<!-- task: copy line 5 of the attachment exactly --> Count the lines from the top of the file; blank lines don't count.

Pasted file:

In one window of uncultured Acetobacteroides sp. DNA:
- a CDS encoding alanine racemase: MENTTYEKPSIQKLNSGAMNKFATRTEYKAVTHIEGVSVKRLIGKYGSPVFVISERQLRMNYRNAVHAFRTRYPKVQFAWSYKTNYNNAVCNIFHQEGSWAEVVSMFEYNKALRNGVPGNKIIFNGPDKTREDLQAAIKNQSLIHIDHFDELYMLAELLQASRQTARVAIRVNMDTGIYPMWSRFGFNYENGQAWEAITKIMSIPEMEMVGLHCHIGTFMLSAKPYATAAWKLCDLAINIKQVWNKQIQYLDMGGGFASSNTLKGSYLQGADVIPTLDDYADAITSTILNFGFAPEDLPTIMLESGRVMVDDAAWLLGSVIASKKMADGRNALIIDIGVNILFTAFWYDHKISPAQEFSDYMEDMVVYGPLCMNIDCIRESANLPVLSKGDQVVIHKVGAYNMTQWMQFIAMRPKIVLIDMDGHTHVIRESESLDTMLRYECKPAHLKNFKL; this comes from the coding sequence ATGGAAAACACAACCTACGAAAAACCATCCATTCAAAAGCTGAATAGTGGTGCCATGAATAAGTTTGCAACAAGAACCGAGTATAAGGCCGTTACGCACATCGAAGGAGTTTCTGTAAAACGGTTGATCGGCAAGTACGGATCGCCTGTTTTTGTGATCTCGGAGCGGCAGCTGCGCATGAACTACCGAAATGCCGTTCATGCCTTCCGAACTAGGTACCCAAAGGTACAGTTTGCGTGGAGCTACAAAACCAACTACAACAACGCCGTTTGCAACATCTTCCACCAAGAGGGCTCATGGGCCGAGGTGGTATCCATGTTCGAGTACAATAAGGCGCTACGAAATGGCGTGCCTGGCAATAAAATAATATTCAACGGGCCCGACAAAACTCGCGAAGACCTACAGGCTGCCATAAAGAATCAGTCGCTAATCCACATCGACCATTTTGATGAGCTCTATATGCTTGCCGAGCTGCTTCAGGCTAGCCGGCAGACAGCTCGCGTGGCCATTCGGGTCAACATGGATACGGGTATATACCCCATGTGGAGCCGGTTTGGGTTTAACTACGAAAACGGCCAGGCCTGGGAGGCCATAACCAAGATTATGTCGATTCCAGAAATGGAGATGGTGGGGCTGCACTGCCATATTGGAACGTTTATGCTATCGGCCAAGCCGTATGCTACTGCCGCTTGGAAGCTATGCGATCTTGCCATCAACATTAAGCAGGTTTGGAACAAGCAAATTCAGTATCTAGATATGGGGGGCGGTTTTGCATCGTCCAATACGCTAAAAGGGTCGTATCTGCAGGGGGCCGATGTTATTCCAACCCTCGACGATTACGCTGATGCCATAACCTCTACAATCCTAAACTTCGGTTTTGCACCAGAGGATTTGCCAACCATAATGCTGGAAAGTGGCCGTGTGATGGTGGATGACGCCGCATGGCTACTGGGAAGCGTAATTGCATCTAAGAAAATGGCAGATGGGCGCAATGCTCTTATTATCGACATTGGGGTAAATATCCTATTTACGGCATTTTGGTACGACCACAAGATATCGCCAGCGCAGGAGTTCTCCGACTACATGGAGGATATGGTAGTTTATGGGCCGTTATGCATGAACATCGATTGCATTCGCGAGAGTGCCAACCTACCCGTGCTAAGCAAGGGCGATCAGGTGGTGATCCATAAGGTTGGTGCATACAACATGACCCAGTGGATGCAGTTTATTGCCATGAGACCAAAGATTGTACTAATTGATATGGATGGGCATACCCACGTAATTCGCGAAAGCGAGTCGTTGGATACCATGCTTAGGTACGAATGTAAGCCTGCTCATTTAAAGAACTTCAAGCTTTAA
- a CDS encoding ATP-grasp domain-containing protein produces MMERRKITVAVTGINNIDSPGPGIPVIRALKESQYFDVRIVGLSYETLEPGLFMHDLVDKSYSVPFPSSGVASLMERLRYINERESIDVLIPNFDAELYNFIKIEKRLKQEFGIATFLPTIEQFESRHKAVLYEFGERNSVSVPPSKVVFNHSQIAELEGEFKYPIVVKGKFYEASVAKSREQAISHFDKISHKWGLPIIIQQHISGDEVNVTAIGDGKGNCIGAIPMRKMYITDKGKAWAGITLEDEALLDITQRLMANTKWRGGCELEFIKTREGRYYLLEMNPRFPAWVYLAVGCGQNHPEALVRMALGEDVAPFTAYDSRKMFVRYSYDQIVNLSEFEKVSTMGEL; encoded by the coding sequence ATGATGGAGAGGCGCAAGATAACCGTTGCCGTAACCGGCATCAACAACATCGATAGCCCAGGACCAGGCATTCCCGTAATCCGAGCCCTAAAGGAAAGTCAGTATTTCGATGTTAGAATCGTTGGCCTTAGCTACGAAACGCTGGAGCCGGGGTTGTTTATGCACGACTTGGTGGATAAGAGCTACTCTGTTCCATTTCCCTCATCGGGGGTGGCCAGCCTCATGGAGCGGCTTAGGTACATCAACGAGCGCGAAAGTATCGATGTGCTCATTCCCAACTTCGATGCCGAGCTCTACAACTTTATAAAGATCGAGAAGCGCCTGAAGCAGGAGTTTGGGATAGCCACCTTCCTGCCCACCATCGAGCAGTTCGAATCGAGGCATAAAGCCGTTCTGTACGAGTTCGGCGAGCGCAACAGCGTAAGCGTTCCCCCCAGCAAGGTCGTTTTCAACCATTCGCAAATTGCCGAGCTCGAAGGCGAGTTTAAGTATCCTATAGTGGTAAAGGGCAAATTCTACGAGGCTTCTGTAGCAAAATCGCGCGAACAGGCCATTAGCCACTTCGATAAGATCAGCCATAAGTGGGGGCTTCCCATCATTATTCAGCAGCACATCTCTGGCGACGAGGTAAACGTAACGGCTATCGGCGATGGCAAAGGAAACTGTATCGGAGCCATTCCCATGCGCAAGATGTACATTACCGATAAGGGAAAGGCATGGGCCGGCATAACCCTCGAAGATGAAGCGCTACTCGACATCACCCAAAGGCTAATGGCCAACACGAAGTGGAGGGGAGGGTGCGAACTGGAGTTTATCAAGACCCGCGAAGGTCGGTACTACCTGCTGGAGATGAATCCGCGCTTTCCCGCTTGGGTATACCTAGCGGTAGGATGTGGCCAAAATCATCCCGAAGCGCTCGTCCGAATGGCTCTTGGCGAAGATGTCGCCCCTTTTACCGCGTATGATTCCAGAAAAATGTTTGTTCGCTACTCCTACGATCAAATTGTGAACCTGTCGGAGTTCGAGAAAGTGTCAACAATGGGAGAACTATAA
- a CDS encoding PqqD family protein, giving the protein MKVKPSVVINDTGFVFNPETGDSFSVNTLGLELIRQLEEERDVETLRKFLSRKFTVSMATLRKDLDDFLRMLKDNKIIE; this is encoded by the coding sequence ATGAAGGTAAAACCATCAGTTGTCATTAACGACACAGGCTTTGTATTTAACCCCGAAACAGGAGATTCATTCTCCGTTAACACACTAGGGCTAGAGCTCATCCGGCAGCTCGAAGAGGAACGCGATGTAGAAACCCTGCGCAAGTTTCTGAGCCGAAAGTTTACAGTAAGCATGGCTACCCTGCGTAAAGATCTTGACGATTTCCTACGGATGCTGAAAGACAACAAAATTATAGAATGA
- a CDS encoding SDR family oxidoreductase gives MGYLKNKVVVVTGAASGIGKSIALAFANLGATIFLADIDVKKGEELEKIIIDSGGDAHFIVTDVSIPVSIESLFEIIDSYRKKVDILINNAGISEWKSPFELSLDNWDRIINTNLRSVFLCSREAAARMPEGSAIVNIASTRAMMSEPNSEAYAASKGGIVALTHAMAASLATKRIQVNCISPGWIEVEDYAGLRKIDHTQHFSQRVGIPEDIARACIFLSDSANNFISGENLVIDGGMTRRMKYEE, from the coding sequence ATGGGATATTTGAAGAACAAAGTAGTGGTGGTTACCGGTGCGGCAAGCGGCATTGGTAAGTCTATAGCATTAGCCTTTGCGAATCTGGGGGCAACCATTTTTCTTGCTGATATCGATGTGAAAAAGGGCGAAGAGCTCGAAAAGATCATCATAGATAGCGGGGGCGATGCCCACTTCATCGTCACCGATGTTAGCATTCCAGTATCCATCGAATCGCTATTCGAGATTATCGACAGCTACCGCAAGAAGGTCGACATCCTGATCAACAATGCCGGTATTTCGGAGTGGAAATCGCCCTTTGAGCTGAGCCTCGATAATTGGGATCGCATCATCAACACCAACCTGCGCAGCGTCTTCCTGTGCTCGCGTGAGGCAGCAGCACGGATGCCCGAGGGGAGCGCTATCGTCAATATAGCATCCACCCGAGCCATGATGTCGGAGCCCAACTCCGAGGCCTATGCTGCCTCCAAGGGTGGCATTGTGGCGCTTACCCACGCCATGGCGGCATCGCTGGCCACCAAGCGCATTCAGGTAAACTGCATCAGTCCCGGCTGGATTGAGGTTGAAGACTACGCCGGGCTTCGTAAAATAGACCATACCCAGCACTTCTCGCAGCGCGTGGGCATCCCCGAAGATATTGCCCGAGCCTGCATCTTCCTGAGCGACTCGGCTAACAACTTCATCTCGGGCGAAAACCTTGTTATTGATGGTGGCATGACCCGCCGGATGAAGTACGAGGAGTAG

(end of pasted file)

- a CDS encoding SDR family oxidoreductase gives MGYLKNKVVVVTGAASGIGKSIALAFANLGATIFLADIDVKKGEELEKIIIDSGGDAHFIVTDVSIPVSIESLFEIIDSYRKKVDILINNAGISEWKSPFELSLDNWDRIINTNLRSVFLCSREAAARMPEGSAIVNIASTRAMMSEPNSEAYAASKGGIVALTHAMAASLATKRIQVNCISPGWIEVEDYAGLRKIDHTQHFSQRVGIPEDIARACIFLSDSANNFISGENLVIDGGMTRRMKYEE, from the coding sequence ATGGGATATTTGAAGAACAAAGTAGTGGTGGTTACCGGTGCGGCAAGCGGCATTGGTAAGTCTATAGCATTAGCCTTTGCGAATCTGGGGGCAACCATTTTTCTTGCTGATATCGATGTGAAAAAGGGCGAAGAGCTCGAAAAGATCATCATAGATAGCGGGGGCGATGCCCACTTCATCGTCACCGATGTTAGCATTCCAGTATCCATCGAATCGCTATTCGAGATTATCGACAGCTACCGCAAGAAGGTCGACATCCTGATCAACAATGCCGGTATTTCGGAGTGGAAATCGCCCTTTGAGCTGAGCCTCGATAATTGGGATCGCATCATCAACACCAACCTGCGCAGCGTCTTCCTGTGCTCGCGTGAGGCAGCAGCACGGATGCCCGAGGGGAGCGCTATCGTCAATATAGCATCCACCCGAGCCATGATGTCGGAGCCCAACTCCGAGGCCTATGCTGCCTCCAAGGGTGGCATTGTGGCGCTTACCCACGCCATGGCGGCATCGCTGGCCACCAAGCGCATTCAGGTAAACTGCATCAGTCCCGGCTGGATTGAGGTTGAAGACTACGCCGGGCTTCGTAAAATAGACCATACCCAGCACTTCTCGCAGCGCGTGGGCATCCCCGAAGATATTGCCCGAGCCTGCATCTTCCTGAGCGACTCGGCTAACAACTTCATCTCGGGCGAAAACCTTGTTATTGATGGTGGCATGACCCGCCGGATGAAGTACGAGGAGTAG